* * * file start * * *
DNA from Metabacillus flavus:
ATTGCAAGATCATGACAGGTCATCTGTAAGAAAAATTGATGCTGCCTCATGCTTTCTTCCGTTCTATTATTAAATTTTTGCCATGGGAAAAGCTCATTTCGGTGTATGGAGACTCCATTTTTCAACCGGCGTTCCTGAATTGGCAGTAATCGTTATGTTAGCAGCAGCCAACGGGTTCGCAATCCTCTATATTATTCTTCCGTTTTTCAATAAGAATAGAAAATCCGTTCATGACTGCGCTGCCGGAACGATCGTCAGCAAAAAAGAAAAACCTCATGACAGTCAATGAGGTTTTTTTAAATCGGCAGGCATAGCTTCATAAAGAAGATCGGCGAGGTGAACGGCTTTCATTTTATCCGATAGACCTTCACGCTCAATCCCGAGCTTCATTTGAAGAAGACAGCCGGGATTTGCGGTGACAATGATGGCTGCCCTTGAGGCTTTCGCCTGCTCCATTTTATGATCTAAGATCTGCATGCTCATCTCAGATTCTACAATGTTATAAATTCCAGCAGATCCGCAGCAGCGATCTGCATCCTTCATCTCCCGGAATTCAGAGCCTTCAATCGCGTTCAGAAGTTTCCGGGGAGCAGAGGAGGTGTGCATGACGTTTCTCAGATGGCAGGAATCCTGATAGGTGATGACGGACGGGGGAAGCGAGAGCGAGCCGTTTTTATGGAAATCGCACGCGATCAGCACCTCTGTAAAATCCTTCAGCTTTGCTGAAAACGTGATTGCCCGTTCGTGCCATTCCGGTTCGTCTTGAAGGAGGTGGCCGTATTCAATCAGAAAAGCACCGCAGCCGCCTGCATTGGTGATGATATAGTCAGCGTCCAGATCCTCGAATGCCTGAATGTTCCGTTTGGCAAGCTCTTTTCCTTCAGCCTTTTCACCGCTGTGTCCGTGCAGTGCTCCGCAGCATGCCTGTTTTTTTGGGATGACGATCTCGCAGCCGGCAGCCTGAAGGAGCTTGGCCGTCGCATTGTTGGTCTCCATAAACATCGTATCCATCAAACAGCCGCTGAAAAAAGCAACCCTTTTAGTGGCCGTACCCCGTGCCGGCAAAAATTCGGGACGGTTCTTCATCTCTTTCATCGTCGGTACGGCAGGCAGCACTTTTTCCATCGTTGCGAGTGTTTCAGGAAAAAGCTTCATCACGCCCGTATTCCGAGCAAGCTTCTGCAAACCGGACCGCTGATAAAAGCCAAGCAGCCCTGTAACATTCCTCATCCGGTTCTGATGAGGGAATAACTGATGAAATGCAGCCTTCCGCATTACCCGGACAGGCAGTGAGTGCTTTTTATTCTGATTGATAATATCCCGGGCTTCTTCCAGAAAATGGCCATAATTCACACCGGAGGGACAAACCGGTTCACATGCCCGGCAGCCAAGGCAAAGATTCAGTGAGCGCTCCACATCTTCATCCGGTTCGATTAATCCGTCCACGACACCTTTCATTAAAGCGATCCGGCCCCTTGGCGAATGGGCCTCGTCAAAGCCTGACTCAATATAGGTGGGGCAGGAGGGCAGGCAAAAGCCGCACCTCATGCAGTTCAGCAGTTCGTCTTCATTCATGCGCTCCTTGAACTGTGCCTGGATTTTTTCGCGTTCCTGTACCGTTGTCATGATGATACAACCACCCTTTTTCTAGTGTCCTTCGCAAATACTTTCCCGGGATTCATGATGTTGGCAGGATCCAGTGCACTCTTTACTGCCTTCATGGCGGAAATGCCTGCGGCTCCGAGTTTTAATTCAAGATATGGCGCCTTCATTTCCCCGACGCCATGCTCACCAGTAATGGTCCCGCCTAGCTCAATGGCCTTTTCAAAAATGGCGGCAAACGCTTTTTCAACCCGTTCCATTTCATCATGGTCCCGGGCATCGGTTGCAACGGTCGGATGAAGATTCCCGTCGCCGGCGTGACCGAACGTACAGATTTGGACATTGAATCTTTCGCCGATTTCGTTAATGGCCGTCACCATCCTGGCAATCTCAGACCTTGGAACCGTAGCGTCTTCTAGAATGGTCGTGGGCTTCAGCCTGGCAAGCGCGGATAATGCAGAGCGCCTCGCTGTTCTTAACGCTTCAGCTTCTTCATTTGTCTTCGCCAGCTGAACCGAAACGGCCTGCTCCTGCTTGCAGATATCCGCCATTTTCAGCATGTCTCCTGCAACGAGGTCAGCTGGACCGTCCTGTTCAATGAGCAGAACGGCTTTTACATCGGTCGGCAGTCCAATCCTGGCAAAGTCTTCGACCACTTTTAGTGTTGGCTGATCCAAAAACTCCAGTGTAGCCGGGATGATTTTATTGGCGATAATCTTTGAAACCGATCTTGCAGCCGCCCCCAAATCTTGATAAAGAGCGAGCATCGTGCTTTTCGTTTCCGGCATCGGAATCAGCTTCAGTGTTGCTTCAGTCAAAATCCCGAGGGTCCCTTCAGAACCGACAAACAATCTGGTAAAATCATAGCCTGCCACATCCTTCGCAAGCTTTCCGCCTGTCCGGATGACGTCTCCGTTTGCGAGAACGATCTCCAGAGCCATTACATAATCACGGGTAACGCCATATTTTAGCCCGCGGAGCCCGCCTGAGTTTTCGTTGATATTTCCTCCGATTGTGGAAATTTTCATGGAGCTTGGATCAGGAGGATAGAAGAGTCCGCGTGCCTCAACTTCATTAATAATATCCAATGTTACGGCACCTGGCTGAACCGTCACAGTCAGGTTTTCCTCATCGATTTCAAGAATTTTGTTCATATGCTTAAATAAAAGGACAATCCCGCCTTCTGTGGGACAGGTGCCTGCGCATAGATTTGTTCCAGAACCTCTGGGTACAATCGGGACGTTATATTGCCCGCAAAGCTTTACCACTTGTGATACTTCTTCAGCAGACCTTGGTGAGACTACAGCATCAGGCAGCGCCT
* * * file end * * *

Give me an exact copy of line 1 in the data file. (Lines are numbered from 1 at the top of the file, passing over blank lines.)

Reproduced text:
DNA from Metabacillus flavus: